Jonathan Majors Abused 2 Other Romantic Partners, Over a Dozen Sources Say

One of the relationships became "really extreme abuse, physically and mentally," culminating in an alleged strangulation, Rolling Stone reported.

Jonathan Majors Abused 2 Other Romantic Partners, Over a Dozen Sources Say
Photo:Lia Tob (Getty Images)

Jonathan Majors physically and emotionally abused two unnamed romantic partners prior to the current domestic violence charge he now faces in New York, more than a dozen sources told Rolling Stone as part of its months-long investigation into the Marvel star’s conduct.

In March, Majors was arrested on charges of strangulation, assault, and harassment, and the woman he allegedly harmed currently has a protective order against him. As his legal team maintains his innocence, and aggressively contends that it’s Majors’ ex-girlfriend who assaulted him, Rolling Stone reported similar allegations about the actor’s conduct in his previous relationships. Nine sources in close proximity to Majors and his ex-partners at the time of their relationships told the outlet that he once strangled one of the women after a fight between them escalated, and subjected the other to “emotional torture” and threatening, controlling behavior.

Of Majors’ relationship that allegedly became physically abusive, RS reports:

At first, the sources say, Majors was romantic with the woman before becoming more manipulative and volatile. The situation became “really extreme abuse, physically and mentally,” one source claims, and allegedly escalated to the point of “him strangling her.” Two sources claim she tried to leave multiple times and had an exit plan at one point, but remained in the relationship.

In April, Variety reported that “multiple” more victims were accusing Majors of harm and cooperating with the Manhattan district attorney’s office in its case against him.

The two unnamed women described in RS’s report both declined to comment for it, though one of the women, through a spokesperson, cited fear of retribution. A lawyer for Majors denied all of the allegations laid out in the report, and shared six supportive character witness statements from other women Majors previously dated or shared close relationships with.

When the magazine contacted the six women who supposedly authored the statements, three “never gave Majors’ team permission to release such statements,” and another characterized the statement attributed to her as “pre-written” and “not truthful.” One didn’t respond, and only one woman, who dated Majors when they were teens, had consented to the supportive statement attributed to her.

The report also cites a pattern of alleged toxic, threatening, and violent behavior on Majors’ part, according to people he worked with on film and drama department sets, including multiple altercations or interactions that made colleagues and crew members cry or feel unsafe. “A lot of people felt in physical danger around him and certainly in mentally precarious positions because of him,” a former Yale drama classmate said of Majors, who enrolled in the three-year program in 2013. After multiple alleged altercations between Majors and other students, the administration emailed a “reminder about rehearsal etiquette and violence,” former classmates said.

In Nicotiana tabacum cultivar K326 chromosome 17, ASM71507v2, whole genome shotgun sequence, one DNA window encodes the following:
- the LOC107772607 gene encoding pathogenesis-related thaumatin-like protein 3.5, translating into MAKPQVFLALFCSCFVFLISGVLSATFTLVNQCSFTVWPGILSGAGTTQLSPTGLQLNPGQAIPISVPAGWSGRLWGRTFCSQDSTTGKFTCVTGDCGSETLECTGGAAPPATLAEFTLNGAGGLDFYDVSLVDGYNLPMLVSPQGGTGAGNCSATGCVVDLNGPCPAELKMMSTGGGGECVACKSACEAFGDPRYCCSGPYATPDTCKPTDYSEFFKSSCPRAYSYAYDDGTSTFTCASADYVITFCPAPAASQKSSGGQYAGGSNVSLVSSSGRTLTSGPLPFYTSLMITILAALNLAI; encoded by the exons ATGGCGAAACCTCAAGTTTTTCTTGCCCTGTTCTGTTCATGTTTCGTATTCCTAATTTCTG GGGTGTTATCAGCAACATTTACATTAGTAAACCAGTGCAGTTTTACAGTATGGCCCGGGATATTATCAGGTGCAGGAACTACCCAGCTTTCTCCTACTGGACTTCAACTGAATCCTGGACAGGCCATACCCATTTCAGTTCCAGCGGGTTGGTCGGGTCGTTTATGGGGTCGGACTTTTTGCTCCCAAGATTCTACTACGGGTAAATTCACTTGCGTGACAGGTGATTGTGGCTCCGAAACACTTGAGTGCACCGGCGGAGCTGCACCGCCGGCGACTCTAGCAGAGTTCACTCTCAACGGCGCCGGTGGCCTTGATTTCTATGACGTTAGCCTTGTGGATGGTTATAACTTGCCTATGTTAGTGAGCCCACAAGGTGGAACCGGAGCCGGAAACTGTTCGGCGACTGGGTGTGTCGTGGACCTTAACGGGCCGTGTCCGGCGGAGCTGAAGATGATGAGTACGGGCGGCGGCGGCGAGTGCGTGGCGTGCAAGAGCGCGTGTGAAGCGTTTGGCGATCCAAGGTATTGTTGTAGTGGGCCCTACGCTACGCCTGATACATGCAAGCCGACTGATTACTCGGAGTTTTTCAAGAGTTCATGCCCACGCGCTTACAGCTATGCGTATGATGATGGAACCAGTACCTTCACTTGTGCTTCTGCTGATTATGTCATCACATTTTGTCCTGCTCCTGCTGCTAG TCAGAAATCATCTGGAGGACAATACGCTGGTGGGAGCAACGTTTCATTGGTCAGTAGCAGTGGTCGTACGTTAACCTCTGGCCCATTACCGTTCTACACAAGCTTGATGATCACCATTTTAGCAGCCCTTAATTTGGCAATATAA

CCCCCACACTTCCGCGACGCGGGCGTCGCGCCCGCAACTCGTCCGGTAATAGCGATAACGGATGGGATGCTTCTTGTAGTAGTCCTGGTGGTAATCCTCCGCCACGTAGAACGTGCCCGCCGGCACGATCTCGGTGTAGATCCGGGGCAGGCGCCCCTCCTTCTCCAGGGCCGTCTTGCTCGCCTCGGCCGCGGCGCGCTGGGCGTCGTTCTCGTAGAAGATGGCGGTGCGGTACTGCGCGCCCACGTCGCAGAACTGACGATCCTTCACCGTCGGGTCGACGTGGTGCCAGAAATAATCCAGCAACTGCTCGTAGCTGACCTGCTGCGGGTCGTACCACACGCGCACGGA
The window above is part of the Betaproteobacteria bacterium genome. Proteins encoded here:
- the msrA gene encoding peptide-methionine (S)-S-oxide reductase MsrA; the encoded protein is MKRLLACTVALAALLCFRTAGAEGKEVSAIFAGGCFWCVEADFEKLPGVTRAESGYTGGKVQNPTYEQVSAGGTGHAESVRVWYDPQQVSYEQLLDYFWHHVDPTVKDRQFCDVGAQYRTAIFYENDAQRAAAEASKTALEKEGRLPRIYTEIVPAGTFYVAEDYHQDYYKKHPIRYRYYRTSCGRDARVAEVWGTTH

Hours before Rolling Stone’s report went live on Thursday night, the New York Times reported that three sources claimed the New York Police Department had evidence to arrest the woman who accused Majors of attacking her in March. Earlier this week, Majors filed his own domestic violence claim against the woman, characterizing her as “drunk and hysterical.” The Times says its sources claim police have issued an I-card, which is slightly different from an arrest warrant but indicates probable cause to arrest someone.

A spokesperson for the NYPD declined to confirm or deny this beyond clarifying that no additional arrests have been made. A lawyer for the woman Majors allegedly attacked told the Times that “the criminal case against Mr. Majors is proceeding as expected,” and, “Out of respect for the criminal process and the prosecuting attorneys who will make decisions based on the evidence, we do not intend to respond to rumors.”

It’s not uncommon for people who are accused of abuse to make counter-complaints claiming that the person accusing them was actually abusive. These claims are sometimes successful: One report found a quarter of women who call the police to report domestic or intimate partner violence are themselves arrested or threatened with arrest.

A judge determined at a hearing last week that Majors’ case will go to trial in August.

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